is one of the most marvellous places in the thermal springs region of the North Island. It is six miles from Taupo and fifty from Rotorua, and is situated on the new road between these places. Within two miles of the hotel and homestead is the weird Geyser Valley, which was not affected by the disturbances at Tarawera and Rotomahana, in 1886. The wonders of the district include the Dragon's Mouth, an intermittent geyser, which plays every five minutes, and reaches its highest point every two hours; it makes a roaring sound, and the rock from which it emerges has a jaw resembling that of a crocodile; the lightning pool, Heron's Nest, and Black Geyser, the latter playing every minute; a mud volcano, accompanied with constant thuds; a coloured mud spring, boiling like porridge; a blue boiling pool; the Twins Geyser, one part of which plays every four minutes and the other every fifteen; hot cave with alum deposits; the Prince of Wales's Feather Geyser, over the orifice of which there is a piece of petrified wood, which splits the jet as it rises to a height of from 30 to 40 feet. Altogether the valley is an extremely
The Twins Geyser, Wairakei.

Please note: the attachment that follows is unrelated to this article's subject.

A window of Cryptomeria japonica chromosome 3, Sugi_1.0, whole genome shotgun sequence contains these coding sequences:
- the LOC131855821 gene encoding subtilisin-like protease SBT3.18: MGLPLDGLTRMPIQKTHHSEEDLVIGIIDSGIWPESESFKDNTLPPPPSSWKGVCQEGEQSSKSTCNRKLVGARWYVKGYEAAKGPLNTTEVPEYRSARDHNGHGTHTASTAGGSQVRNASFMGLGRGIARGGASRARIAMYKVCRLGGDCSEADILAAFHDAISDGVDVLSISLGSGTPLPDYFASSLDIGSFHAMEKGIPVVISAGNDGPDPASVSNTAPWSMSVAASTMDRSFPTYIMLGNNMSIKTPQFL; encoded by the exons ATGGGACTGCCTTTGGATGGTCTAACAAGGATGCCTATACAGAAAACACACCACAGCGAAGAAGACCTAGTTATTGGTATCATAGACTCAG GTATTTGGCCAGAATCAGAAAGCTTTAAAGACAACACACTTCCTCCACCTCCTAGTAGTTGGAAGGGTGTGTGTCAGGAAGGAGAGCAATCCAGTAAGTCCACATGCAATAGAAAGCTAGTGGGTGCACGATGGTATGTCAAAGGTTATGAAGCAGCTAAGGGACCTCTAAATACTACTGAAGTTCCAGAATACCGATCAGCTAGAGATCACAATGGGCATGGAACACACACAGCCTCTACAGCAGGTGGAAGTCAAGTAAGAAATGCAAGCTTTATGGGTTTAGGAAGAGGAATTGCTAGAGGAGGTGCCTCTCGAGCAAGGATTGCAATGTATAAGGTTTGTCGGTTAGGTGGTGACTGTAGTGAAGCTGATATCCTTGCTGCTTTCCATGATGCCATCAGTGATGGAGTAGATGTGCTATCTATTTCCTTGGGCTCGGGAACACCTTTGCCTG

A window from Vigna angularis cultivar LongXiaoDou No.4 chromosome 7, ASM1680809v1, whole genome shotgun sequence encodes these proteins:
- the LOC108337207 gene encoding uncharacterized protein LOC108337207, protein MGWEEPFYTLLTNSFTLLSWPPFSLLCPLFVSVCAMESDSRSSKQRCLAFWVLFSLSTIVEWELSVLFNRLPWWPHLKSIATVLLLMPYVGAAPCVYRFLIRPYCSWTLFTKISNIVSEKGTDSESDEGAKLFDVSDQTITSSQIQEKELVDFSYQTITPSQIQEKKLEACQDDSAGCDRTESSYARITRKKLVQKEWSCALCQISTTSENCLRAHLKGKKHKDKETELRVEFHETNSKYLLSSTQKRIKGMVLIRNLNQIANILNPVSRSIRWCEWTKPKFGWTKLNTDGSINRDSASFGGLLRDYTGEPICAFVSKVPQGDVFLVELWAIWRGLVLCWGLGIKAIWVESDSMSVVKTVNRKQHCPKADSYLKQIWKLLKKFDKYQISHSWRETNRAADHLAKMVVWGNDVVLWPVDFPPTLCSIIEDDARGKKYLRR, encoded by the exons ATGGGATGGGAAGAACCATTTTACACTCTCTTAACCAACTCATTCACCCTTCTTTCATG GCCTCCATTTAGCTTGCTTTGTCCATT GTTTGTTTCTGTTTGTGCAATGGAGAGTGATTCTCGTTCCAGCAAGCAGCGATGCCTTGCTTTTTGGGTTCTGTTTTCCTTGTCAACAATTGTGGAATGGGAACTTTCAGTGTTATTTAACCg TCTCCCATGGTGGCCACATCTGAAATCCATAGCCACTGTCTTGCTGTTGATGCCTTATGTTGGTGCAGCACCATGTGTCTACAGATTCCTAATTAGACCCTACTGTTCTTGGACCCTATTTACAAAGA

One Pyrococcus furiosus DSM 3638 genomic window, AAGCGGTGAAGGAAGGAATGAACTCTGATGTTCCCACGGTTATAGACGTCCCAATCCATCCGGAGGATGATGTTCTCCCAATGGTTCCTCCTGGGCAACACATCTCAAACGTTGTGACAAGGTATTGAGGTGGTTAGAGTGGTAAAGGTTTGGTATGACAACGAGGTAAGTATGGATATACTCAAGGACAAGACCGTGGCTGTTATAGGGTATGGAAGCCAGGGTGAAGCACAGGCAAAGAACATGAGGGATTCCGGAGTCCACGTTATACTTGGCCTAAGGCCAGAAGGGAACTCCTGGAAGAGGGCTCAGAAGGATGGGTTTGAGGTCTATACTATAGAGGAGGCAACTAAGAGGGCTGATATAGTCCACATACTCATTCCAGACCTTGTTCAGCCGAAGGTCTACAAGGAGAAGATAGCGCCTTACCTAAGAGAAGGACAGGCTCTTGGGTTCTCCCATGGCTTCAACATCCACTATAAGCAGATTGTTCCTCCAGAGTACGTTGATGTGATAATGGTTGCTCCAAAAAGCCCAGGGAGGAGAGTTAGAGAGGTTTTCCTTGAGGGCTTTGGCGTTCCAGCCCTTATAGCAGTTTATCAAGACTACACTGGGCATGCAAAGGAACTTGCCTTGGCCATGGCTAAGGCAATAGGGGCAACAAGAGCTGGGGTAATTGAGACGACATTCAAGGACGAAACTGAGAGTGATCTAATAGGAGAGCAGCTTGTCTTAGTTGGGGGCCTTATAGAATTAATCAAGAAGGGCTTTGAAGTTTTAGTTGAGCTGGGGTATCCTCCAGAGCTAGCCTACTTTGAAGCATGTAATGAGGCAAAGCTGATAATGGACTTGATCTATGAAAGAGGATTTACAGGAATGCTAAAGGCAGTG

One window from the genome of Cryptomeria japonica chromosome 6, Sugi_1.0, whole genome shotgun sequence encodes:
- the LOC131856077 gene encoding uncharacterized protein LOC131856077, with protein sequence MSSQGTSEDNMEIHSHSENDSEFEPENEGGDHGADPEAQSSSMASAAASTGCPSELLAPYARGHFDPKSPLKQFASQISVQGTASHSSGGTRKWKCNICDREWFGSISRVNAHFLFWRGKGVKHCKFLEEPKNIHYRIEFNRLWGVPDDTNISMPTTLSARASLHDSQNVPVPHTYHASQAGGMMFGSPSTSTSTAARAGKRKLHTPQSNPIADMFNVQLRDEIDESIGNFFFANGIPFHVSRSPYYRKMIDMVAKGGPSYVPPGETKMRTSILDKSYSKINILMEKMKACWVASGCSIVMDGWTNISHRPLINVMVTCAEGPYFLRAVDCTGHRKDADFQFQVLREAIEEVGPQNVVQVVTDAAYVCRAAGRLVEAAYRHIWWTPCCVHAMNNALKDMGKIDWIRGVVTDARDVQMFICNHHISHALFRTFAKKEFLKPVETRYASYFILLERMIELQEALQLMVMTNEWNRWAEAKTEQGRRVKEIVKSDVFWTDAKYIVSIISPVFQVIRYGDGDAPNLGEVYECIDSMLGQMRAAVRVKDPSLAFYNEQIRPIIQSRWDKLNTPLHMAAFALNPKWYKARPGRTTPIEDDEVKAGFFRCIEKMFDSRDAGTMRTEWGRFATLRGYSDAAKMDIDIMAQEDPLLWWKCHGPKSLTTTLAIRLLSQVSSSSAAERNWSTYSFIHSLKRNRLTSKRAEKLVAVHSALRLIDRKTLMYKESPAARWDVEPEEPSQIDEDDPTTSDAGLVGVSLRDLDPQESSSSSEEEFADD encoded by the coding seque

uncanny and other-worldish place. The Arateatea Rapids of the Waikato river are three miles from the hotel at Wairakei. These rapids are over half a mile in extent, and have a fall of about 150 feet. They zig-zag down a very fine incline, and may be seen from four different points of the road, which leads through beautiful fern bush. The Waiora Valley is another interesting point, which is only a mile and a half from the hotel. In this valley there is a very strong sulphur bath, and plenty of boiling pools and mud holes. There are some blue and green lakes. The celebrated Huka Falls, on the Waikato river, are on the road from Wairakei to Taupo, and are grand and beautiful beyond description. The noble river, which takes its rise in Lake Taupo, is here compressed between two solid walls of rock, forming rapids for a distance of about 300 yards. A suspension bridge has been erected over these rapids, and the tourist obtains a grand view of the seething torrent as it takes its final leap. Kerapiti, sometimes known as the Devil's Trumpet, is a wonderful steam blowhole of twelve inches in diameter, which is constantly emitting a heavy pressure of steam, estimated to be of the force of 180 pounds to the square inch. This blow-hole is called by Sir James Hector the safety-valve of New Zealand, an ascription which suggests that if it were to become clogged the country would, in its turn, become an exploded volcano, with all its people and industrial glory, distributed in space. Wairakei may be reached from Wanganui, via Pipiriki and Tokaanu, weekly, or from Rotorua thrice a week, or Napier twice weekly. The North Island trunk railway is expected to pass at a point within about thirty miles of the scene.